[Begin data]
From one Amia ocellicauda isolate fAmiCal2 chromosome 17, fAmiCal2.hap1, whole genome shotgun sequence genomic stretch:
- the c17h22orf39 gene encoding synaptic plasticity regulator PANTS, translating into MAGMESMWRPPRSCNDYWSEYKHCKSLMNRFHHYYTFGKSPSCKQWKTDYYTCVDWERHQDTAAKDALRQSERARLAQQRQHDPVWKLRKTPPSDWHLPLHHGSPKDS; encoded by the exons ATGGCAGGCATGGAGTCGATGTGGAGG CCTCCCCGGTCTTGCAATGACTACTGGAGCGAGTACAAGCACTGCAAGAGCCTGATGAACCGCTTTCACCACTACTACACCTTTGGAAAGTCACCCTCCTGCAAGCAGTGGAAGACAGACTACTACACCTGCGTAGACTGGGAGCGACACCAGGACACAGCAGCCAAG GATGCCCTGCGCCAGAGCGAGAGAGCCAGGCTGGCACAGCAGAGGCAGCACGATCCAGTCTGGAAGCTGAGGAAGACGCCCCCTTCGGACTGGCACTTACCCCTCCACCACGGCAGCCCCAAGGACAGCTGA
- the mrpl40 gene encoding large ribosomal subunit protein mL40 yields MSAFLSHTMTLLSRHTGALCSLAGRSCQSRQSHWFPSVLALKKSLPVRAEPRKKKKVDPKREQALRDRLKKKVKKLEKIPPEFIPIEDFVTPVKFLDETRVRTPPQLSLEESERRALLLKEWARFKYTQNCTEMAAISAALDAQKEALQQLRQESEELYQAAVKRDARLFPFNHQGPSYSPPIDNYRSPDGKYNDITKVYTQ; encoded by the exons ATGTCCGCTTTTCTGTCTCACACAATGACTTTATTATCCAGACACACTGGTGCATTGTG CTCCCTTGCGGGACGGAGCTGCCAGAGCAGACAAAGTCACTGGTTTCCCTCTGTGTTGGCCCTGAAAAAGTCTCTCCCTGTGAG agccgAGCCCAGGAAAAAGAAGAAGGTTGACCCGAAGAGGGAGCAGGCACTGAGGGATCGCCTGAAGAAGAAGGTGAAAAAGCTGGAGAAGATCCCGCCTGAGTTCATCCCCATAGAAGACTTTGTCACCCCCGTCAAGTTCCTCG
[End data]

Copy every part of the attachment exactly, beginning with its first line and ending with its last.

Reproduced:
From one Amia ocellicauda isolate fAmiCal2 chromosome 17, fAmiCal2.hap1, whole genome shotgun sequence genomic stretch:
- the c17h22orf39 gene encoding synaptic plasticity regulator PANTS, translating into MAGMESMWRPPRSCNDYWSEYKHCKSLMNRFHHYYTFGKSPSCKQWKTDYYTCVDWERHQDTAAKDALRQSERARLAQQRQHDPVWKLRKTPPSDWHLPLHHGSPKDS; encoded by the exons ATGGCAGGCATGGAGTCGATGTGGAGG CCTCCCCGGTCTTGCAATGACTACTGGAGCGAGTACAAGCACTGCAAGAGCCTGATGAACCGCTTTCACCACTACTACACCTTTGGAAAGTCACCCTCCTGCAAGCAGTGGAAGACAGACTACTACACCTGCGTAGACTGGGAGCGACACCAGGACACAGCAGCCAAG GATGCCCTGCGCCAGAGCGAGAGAGCCAGGCTGGCACAGCAGAGGCAGCACGATCCAGTCTGGAAGCTGAGGAAGACGCCCCCTTCGGACTGGCACTTACCCCTCCACCACGGCAGCCCCAAGGACAGCTGA
- the mrpl40 gene encoding large ribosomal subunit protein mL40 yields MSAFLSHTMTLLSRHTGALCSLAGRSCQSRQSHWFPSVLALKKSLPVRAEPRKKKKVDPKREQALRDRLKKKVKKLEKIPPEFIPIEDFVTPVKFLDETRVRTPPQLSLEESERRALLLKEWARFKYTQNCTEMAAISAALDAQKEALQQLRQESEELYQAAVKRDARLFPFNHQGPSYSPPIDNYRSPDGKYNDITKVYTQ; encoded by the exons ATGTCCGCTTTTCTGTCTCACACAATGACTTTATTATCCAGACACACTGGTGCATTGTG CTCCCTTGCGGGACGGAGCTGCCAGAGCAGACAAAGTCACTGGTTTCCCTCTGTGTTGGCCCTGAAAAAGTCTCTCCCTGTGAG agccgAGCCCAGGAAAAAGAAGAAGGTTGACCCGAAGAGGGAGCAGGCACTGAGGGATCGCCTGAAGAAGAAGGTGAAAAAGCTGGAGAAGATCCCGCCTGAGTTCATCCCCATAGAAGACTTTGTCACCCCCGTCAAGTTCCTCG